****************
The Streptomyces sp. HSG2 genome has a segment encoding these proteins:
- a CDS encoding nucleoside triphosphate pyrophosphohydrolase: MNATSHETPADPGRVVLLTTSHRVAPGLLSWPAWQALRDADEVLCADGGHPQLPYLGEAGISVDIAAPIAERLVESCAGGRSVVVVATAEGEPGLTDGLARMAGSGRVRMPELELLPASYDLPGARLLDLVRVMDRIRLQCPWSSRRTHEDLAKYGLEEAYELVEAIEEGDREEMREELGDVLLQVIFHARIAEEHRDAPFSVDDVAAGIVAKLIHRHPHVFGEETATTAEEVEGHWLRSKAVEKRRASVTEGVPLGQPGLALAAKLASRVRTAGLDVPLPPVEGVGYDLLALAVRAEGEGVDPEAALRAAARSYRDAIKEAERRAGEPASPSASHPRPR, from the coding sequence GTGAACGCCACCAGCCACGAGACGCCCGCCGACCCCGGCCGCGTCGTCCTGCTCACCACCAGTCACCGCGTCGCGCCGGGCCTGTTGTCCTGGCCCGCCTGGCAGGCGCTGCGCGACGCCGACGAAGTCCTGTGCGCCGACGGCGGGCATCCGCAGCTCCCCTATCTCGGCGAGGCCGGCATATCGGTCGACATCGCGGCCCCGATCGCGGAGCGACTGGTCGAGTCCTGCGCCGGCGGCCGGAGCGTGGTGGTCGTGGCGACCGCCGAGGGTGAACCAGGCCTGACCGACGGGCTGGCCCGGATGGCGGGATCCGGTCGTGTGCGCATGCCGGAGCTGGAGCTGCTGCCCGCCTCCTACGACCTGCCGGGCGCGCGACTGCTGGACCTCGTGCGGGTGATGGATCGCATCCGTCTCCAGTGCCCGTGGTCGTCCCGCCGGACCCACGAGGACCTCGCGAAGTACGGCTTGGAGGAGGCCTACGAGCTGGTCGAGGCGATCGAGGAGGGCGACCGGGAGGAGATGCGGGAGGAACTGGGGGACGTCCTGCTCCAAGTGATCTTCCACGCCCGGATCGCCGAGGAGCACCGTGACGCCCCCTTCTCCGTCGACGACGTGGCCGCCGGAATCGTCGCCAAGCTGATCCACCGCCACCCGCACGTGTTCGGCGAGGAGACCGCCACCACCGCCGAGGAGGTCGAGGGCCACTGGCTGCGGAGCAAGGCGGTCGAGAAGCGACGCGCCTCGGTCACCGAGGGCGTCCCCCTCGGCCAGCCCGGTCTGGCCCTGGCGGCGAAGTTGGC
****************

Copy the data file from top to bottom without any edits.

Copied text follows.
The Streptomyces sp. HSG2 genome has a segment encoding these proteins:
- a CDS encoding nucleoside triphosphate pyrophosphohydrolase: MNATSHETPADPGRVVLLTTSHRVAPGLLSWPAWQALRDADEVLCADGGHPQLPYLGEAGISVDIAAPIAERLVESCAGGRSVVVVATAEGEPGLTDGLARMAGSGRVRMPELELLPASYDLPGARLLDLVRVMDRIRLQCPWSSRRTHEDLAKYGLEEAYELVEAIEEGDREEMREELGDVLLQVIFHARIAEEHRDAPFSVDDVAAGIVAKLIHRHPHVFGEETATTAEEVEGHWLRSKAVEKRRASVTEGVPLGQPGLALAAKLASRVRTAGLDVPLPPVEGVGYDLLALAVRAEGEGVDPEAALRAAARSYRDAIKEAERRAGEPASPSASHPRPR, from the coding sequence GTGAACGCCACCAGCCACGAGACGCCCGCCGACCCCGGCCGCGTCGTCCTGCTCACCACCAGTCACCGCGTCGCGCCGGGCCTGTTGTCCTGGCCCGCCTGGCAGGCGCTGCGCGACGCCGACGAAGTCCTGTGCGCCGACGGCGGGCATCCGCAGCTCCCCTATCTCGGCGAGGCCGGCATATCGGTCGACATCGCGGCCCCGATCGCGGAGCGACTGGTCGAGTCCTGCGCCGGCGGCCGGAGCGTGGTGGTCGTGGCGACCGCCGAGGGTGAACCAGGCCTGACCGACGGGCTGGCCCGGATGGCGGGATCCGGTCGTGTGCGCATGCCGGAGCTGGAGCTGCTGCCCGCCTCCTACGACCTGCCGGGCGCGCGACTGCTGGACCTCGTGCGGGTGATGGATCGCATCCGTCTCCAGTGCCCGTGGTCGTCCCGCCGGACCCACGAGGACCTCGCGAAGTACGGCTTGGAGGAGGCCTACGAGCTGGTCGAGGCGATCGAGGAGGGCGACCGGGAGGAGATGCGGGAGGAACTGGGGGACGTCCTGCTCCAAGTGATCTTCCACGCCCGGATCGCCGAGGAGCACCGTGACGCCCCCTTCTCCGTCGACGACGTGGCCGCCGGAATCGTCGCCAAGCTGATCCACCGCCACCCGCACGTGTTCGGCGAGGAGACCGCCACCACCGCCGAGGAGGTCGAGGGCCACTGGCTGCGGAGCAAGGCGGTCGAGAAGCGACGCGCCTCGGTCACCGAGGGCGTCCCCCTCGGCCAGCCCGGTCTGGCCCTGGCGGCGAAGTTGGC